Part nineteen of a series of posts about automated testing.

The Window Driver pattern is described in the book Continuous Delivery. It is explained there in terms of native GUI apps, but is easy to adapt to browser-based tests.

When writing end-to-end tests, it is easy to get bogged down in the details of the UI being tested - each time the UI changes in a crucial part of the system (e.g. a change to the login page), any test which uses that page needs updating - the tests become tightly coupled to the UI.

Instead, creating “Drivers” for each section of the UI lets you add a layer of indirection between the tests and the UI being tested. The drivers are still tightly coupled to the user interface, but the details of CSS selectors and HTML class names are abstracted from the test logic, so the code can be updated in one place only.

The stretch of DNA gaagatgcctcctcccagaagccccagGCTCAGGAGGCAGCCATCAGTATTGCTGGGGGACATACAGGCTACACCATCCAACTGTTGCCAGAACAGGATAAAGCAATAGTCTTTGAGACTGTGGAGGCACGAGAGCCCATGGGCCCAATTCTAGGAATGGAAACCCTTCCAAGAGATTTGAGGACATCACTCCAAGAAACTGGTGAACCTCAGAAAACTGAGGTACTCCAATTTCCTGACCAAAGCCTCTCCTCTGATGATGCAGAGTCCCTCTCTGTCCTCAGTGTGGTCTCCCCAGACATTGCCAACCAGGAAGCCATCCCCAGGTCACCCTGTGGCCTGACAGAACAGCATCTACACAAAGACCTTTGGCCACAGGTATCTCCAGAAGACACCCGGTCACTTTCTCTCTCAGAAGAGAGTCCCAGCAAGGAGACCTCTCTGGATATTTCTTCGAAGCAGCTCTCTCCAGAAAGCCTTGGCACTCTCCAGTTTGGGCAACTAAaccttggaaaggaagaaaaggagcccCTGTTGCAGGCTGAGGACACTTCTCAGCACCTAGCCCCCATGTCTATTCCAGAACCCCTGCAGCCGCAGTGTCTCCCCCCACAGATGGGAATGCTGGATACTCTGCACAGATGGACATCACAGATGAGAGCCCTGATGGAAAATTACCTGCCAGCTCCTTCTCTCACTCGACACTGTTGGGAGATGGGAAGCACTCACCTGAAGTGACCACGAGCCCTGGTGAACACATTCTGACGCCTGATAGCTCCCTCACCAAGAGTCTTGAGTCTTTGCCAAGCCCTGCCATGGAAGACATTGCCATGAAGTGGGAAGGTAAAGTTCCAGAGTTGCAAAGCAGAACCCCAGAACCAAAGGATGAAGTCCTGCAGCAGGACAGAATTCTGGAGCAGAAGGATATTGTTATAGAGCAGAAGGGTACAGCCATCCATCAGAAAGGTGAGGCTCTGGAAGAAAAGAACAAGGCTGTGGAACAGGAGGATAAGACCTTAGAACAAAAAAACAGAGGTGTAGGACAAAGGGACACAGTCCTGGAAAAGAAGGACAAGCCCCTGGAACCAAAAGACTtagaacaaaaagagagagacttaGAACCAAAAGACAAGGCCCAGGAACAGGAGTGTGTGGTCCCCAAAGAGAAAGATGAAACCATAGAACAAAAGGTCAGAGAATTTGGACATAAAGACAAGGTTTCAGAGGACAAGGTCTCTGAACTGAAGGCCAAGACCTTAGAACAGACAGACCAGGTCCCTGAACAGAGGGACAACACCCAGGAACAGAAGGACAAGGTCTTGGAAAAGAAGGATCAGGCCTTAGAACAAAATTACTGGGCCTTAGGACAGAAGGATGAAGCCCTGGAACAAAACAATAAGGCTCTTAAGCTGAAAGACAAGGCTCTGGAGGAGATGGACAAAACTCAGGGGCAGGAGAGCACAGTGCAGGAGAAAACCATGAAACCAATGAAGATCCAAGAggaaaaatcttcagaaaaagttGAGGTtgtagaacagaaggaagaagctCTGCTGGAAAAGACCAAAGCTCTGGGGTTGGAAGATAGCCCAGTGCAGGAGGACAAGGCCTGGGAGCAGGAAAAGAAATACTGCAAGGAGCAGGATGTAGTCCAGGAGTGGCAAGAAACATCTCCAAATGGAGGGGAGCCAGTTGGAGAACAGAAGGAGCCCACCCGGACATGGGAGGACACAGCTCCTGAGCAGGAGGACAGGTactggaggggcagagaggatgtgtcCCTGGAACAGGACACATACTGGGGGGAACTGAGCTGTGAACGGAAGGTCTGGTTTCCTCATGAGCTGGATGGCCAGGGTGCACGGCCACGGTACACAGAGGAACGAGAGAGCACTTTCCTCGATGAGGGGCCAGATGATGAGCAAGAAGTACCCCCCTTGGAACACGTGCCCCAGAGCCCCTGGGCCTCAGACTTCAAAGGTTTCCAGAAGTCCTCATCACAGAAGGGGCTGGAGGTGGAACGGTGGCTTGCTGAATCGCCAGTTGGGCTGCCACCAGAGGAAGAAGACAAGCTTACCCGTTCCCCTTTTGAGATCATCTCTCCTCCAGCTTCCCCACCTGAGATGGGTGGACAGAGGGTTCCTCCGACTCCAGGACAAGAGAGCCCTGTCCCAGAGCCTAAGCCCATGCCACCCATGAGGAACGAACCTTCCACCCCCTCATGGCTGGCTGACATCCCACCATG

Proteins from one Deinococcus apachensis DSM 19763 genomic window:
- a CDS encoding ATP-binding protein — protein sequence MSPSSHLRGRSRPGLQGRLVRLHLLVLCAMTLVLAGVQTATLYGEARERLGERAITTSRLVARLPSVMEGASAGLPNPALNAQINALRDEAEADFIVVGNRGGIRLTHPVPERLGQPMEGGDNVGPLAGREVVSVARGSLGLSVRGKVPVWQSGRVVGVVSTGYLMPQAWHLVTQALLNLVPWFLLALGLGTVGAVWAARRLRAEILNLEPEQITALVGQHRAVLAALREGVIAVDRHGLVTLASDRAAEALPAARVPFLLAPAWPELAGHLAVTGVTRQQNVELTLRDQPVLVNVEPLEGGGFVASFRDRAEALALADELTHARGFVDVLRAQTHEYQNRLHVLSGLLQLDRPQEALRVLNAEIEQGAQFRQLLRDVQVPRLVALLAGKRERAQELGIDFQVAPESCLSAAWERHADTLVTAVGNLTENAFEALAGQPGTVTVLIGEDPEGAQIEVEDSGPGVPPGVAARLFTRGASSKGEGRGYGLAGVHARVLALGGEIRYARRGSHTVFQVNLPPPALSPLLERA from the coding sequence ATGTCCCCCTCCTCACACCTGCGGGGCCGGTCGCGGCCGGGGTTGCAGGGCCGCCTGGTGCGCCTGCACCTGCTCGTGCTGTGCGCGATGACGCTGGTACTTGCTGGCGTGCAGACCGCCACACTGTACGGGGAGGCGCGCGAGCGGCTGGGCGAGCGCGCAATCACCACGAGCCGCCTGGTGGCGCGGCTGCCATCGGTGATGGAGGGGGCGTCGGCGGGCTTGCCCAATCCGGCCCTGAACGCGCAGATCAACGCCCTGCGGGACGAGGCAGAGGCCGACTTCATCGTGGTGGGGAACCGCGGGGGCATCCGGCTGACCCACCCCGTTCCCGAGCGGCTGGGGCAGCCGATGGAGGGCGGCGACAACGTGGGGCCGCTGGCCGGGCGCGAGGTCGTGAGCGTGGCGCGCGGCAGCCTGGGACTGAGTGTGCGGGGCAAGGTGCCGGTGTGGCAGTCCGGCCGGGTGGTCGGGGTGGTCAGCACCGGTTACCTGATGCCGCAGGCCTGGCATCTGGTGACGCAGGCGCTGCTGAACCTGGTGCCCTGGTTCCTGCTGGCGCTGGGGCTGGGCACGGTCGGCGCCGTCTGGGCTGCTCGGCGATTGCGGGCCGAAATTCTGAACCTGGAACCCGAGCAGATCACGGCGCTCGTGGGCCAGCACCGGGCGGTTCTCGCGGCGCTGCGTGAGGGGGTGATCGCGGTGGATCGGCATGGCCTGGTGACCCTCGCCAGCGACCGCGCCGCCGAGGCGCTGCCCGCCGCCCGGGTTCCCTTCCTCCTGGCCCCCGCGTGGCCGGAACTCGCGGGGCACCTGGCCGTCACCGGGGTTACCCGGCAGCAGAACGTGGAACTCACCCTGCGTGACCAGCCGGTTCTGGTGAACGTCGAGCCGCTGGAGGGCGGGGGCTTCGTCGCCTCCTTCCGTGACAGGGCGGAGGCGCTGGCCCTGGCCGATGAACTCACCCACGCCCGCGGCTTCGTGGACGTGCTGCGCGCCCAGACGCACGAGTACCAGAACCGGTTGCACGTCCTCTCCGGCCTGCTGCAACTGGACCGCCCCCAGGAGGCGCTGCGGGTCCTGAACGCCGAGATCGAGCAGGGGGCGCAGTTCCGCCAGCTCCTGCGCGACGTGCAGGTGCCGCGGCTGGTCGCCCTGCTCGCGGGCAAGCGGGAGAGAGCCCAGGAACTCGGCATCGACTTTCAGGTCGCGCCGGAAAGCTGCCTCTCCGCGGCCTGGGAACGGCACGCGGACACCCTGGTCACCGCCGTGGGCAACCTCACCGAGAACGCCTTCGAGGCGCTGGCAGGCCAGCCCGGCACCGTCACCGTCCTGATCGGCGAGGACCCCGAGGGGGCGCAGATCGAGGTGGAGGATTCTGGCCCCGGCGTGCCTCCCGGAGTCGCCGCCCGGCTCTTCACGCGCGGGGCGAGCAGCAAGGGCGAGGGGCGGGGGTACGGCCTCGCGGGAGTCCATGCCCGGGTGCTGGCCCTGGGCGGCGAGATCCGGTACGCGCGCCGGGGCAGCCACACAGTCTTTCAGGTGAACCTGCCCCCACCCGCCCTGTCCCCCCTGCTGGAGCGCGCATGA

Window driver pattern

Additionally this allows the test logic itself to become clearer, because it is not cluttered with the mechanics of the UI being tested. The drivers can have methods expressed in high-level concepts, such as “register user”, “run a search”, instead of tedious details about how those use cases are solved.

Further reading

  • Jez Humble and David Farley, Continuous Delivery, Pearson, 2011.